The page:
Because of the proximity to two rivers, the climate in Hochheim is rather more humid than its environs. This complicates Gunter’s urge to move in an organic direction, though he says “Generally we are working without any herbicides since 1992 and we grow on 11 hectares organically. Here we have three blocks of about 3.5 hectares. In the future we will move step by step to 100% organic, but this, in our warm and humid microclimate, is not easy. Finally, I have to make ends meet and to pay my employees. In order to produce dry Rieslings we have to protect against botrytis in every production step.” Cellar work is generally in line with the norms among elite producers. Musts settle by gravity and are pressed clear. He ferments with cultured yeast, because it’s often still warm when grapes are being picked and to work sponti would mean a greater risk of volatile acidity. The cellar orients toward cask as opposed to steel, though each is used. Wood gives the ideal low-tech micro-oxygenation. The overriding goal is to produce wines with “heart and soul”. The wines are very pure, clean and precise, without tasting as though they’ve been sanitized and had the character stripped out of them. They are detailed and meticulous, but also delicious and satisfying.

Farming Practice:Sustainable


Ott, Wagram, Austria

The Ott family has been growing and producing wine in the region of Wagram in Lower Austria since 1889. Bernhard Ott is of the fourth generation and has managed the winery since 1995, when he took the helm from his father, expanding the estate to 28 ha in Feuersbrunn and Engabrunn.

After assuming control at the winery, Bernhard worked meticulously to improve the family estate. He improved the cellar with new stainless steel tanks, began bottling everything under Stelvin closure and started enforcing his own personal philosophy – being as true to nature as possible. Bernhard has converted many of his vineyards to biodynamic cultivation, certified biodynamic by RESPEKT, and has taken steps at the winery to reflect this philosophy.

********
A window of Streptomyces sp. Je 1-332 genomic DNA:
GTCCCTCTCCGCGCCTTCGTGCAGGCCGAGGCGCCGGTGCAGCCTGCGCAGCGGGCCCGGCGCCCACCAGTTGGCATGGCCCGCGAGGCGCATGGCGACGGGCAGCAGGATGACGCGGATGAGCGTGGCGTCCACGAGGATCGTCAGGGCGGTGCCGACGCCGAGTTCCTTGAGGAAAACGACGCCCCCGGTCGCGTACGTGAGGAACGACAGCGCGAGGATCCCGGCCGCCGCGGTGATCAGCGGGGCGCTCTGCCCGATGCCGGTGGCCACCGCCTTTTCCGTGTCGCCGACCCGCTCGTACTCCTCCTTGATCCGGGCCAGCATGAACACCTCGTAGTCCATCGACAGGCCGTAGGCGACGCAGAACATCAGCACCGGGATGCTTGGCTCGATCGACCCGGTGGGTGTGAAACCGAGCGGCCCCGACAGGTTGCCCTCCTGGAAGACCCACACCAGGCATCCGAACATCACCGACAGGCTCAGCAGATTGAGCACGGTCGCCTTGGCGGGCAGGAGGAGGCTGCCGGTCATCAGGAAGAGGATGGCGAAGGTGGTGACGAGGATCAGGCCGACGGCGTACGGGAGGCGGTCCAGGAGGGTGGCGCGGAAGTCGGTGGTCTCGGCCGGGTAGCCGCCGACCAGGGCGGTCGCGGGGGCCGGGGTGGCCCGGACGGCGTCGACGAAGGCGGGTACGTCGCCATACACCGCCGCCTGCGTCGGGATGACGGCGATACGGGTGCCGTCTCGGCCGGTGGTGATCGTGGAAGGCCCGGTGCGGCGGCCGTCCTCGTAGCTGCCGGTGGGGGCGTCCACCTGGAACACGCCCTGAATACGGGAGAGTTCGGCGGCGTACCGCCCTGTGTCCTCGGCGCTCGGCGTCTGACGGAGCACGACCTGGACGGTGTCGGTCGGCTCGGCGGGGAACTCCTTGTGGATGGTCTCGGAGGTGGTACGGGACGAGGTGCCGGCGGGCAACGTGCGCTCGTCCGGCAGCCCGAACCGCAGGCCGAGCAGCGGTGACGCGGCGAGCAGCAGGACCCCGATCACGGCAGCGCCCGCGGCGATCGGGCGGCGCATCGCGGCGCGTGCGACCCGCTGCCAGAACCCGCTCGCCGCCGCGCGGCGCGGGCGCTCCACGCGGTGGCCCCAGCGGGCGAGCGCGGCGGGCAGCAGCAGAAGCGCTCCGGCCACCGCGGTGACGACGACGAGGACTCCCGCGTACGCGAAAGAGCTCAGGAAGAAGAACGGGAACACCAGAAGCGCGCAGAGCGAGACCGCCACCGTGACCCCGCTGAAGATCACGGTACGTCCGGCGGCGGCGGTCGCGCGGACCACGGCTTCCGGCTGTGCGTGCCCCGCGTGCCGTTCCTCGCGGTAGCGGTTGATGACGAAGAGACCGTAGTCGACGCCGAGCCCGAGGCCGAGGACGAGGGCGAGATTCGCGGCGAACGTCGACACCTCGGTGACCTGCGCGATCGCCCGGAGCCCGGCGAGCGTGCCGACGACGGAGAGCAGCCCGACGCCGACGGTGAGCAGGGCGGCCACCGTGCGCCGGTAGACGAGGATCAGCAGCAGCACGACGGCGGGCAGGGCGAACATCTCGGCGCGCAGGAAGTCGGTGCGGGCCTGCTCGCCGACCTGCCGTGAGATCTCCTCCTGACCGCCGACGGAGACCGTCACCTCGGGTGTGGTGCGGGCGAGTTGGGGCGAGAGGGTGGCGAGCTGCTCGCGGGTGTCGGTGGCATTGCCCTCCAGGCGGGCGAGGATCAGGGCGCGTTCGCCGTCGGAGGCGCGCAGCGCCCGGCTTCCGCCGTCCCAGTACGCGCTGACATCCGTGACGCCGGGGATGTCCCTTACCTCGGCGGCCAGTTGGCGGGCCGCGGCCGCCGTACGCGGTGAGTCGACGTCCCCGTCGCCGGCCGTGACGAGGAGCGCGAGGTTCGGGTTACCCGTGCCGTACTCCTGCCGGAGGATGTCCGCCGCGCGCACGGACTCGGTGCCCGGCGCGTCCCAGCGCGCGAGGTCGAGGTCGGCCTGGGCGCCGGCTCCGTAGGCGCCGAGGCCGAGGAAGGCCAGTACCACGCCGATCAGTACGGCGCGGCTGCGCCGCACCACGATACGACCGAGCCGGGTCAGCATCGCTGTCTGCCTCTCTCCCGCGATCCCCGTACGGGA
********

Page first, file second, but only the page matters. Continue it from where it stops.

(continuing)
Bernhard is extremely diligent in his vineyard work; he adds compost and preparations to the soil rather than fertilizing individual vines, uses cover-crops and biodynamic tinctures and homeopathic remedies to treat vineyard problems. In keeping with the philosophy of the biodynamic approach, work in the vineyards and cellar is done in a holistic and lopped system. Ott found that after switching to biodynamic farming, he was able to harvest grapes from his vineyards several weeks earlier than he had in the years prior to his switch to this biodynamic viticultural approach.

“Before, I was one of the latest people to harvest. Now I am one of the earliest.” Ott says. He feels he is able to achieve physiological ripness earlier, without getting overly high levels of sugar that would result in high alcohol wines.

Bernhard Ott is a cult icon in the world of Austrian wine, leading the way in the Wagram region through meticulous vineyard management in some of Austria’s best vineyards. At a young age he has already received Austria’s highest accolade as Falstaff’s Winemaker of the Year in 2008.

Vineyard area: 28 hectares. Top sites and soil types: Feuersbrunner Spiegel, Feuersbrunner Rosenberg, Engabrunner Stein (loess, Gföhler gneiss, sand, chalk, and red gravel) Grape varieties: 90% Grüner Veltliner, 10% Riesling. Farming Practice:Certified Biodynamic